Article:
posted by srboisvert at 4:46 PM on July 23, 2016 [4 favorites]


"They assured themselves and each other that his more extreme rhetoric was for show"
Well, there it is.
posted by Talez at 4:47 PM on July 23, 2016 [2 favorites]


Ok so I have this time machine and I am going to go back...

... under the alias of August Kubizek and see if I can just ...

... persuade a young Adolf to take up an interest in art...

...wish me luck!
posted by Monkey0nCrack at 5:34 PM on July 23, 2016 [2 favorites]


Welp Talez, time to shut down the world.

Alt-right are not *really* neo-nazis, they're just top kek. Insert Rare Pepe. Dank memes.
posted by Yowser at 5:34 PM on July 23, 2016


But Hitler never actually won a popular election.

It's damning enough that he was allowed to stand for public office at all after his release from prison for the Beer Hall Putsch.
posted by Doktor Zed at 6:19 PM on July 23, 2016 [5 favorites]



But Hitler never actually won a popular election. The best he ever did was 35%. Though that also sounds familiar..........

People saying "Hitler was democratically elected donchyaknow" is a really useful tell that they actually don't know much about history.


You know, I kinda swing the other way on this one: I'm yet to read a historian that argues he didn't have popular support and wouldn't have won a popular election. I feel like it's often used as an excuse to dodge responsibility and/or the banal horror that ordinary people (like us) liked and supported Hitler on the whole.
posted by smoke at 6:20 PM on July 23, 2016 [31 favorites]


This makes me wanna watch a more detailed history now.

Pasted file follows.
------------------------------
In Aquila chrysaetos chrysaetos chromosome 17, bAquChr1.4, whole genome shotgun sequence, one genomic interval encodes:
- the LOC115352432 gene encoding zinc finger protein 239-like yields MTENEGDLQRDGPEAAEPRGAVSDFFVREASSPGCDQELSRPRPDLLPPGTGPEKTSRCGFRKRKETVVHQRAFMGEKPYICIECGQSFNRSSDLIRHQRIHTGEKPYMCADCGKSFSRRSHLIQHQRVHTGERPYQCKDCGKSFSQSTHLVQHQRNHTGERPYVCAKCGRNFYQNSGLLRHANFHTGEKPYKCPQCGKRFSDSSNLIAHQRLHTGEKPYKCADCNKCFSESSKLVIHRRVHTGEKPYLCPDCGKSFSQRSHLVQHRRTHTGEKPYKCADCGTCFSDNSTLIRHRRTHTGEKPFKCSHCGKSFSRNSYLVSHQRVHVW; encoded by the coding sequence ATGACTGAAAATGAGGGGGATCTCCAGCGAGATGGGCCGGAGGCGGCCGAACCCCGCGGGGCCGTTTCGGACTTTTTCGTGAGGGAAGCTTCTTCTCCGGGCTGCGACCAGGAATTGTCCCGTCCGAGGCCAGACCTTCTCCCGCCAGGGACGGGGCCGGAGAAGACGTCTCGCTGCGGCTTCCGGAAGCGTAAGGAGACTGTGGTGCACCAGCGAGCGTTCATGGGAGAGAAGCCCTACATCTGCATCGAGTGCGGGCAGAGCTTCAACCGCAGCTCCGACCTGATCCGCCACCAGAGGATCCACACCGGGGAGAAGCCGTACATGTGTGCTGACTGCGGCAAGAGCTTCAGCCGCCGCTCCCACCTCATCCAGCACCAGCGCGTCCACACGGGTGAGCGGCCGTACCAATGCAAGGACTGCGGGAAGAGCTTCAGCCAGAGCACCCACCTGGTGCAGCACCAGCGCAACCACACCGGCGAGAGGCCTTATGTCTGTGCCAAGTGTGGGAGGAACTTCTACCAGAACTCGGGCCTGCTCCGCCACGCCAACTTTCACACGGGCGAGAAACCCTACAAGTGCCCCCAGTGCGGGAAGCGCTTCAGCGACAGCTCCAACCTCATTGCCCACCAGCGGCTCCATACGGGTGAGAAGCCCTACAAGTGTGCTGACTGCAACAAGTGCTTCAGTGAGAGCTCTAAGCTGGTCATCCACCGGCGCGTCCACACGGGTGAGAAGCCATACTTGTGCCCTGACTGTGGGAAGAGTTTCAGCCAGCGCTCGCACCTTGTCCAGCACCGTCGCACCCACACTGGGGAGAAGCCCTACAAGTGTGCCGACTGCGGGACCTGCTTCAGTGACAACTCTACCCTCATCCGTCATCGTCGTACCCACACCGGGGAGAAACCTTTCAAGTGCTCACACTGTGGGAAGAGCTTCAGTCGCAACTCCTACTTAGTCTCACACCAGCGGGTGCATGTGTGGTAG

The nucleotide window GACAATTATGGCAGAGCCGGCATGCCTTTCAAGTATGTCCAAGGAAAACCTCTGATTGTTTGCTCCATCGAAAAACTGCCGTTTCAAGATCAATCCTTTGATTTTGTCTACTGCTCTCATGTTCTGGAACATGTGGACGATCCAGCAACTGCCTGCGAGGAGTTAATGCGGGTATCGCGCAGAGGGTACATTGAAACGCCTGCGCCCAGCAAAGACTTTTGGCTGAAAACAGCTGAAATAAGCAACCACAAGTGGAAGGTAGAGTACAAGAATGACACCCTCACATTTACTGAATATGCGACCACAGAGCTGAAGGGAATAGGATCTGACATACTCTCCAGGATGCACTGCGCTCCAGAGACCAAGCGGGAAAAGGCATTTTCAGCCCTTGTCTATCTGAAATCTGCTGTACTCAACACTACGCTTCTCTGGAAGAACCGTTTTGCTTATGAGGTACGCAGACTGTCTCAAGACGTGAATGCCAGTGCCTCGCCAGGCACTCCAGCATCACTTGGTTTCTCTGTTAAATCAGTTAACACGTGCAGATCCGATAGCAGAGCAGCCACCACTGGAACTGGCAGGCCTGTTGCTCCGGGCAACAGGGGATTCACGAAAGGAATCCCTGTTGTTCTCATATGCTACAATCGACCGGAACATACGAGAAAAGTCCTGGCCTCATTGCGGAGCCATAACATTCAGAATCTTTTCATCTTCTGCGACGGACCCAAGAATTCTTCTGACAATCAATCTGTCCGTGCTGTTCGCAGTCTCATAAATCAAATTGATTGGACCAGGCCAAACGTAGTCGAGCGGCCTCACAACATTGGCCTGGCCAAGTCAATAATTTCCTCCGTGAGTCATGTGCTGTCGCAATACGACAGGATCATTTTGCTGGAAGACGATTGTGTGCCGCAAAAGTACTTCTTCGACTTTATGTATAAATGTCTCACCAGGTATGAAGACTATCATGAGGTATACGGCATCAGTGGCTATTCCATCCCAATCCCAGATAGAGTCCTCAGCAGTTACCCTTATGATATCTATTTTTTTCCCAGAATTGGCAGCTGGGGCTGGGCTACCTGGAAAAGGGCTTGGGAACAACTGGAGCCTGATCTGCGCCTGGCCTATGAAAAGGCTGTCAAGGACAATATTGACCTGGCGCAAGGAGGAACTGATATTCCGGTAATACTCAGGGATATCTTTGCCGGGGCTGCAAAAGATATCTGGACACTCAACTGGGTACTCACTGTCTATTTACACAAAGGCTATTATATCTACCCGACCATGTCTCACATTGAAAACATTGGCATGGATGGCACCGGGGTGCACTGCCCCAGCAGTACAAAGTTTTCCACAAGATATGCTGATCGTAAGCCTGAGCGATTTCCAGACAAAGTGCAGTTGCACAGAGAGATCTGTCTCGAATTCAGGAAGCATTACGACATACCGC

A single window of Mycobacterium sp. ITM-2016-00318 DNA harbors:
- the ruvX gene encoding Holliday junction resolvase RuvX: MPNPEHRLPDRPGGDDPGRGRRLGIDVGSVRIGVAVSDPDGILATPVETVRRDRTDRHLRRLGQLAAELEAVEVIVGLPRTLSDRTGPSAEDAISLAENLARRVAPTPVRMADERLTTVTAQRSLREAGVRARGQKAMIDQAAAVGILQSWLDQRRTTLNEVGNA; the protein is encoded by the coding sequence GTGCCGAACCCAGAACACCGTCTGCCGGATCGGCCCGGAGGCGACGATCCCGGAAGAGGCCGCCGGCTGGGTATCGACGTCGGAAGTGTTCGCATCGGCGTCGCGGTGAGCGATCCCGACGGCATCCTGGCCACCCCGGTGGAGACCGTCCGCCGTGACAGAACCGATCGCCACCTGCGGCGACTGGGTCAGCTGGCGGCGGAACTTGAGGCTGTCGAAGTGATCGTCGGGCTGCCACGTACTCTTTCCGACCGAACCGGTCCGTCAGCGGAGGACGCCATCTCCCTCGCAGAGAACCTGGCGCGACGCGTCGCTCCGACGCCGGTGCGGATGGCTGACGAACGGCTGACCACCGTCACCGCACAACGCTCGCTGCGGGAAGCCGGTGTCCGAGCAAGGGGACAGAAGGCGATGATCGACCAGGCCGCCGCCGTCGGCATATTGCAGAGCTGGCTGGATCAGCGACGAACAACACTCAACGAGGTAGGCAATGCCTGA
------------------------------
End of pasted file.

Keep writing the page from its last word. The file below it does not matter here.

posted by Annika Cicada at 6:24 PM on July 23, 2016


From the video: "Mainstream parties proved unable to handle the crisis, while left-wing opposition was too fragmented by internal squabbles."

A bit more on that, with resonance and takeaways for our current left: Hitler Wasn't Inevitable (Jacobin)
posted by naju at 6:31 PM on July 23, 2016 [4 favorites]


Am I the only one who watched the opening and thought "Germany didn't have that shape in the 1920s"?
posted by Slothrup at 6:32 PM on July 23, 2016 [9 favorites]


Uhh Frayed Knot, and thelonius ...

The Nazi's won the July 1932, November 1932, March 1933, elections. The reason why people say "Hitler was democratically elected", is because it's true.
posted by robotmonkeys at 6:47 PM on July 23, 2016 [6 favorites]


From Naju's link, this is interesting to me:

"Indeed, the KPD leadership considered all other parliamentary parties to be variants of fascism, telling its members that “fighting fascism means fighting the SPD just as much as it means fighting Hitler and the parties of Brüning.”
posted by Annika Cicada at 6:47 PM on July 23, 2016 [2 favorites]


Slothrup, I wondered about that.
posted by Bee'sWing at 6:48 PM on July 23, 2016


I'd rather be remembered as the shape I was in my 20s. The 30s got ugly.
posted by adept256 at 6:52 PM on July 23, 2016 [8 favorites]


"Indeed, the KPD leadership considered all other parliamentary parties to be variants of fascism, telling its members that “fighting fascism means fighting the SPD just as much as it means fighting Hitler and the parties of Brüning.”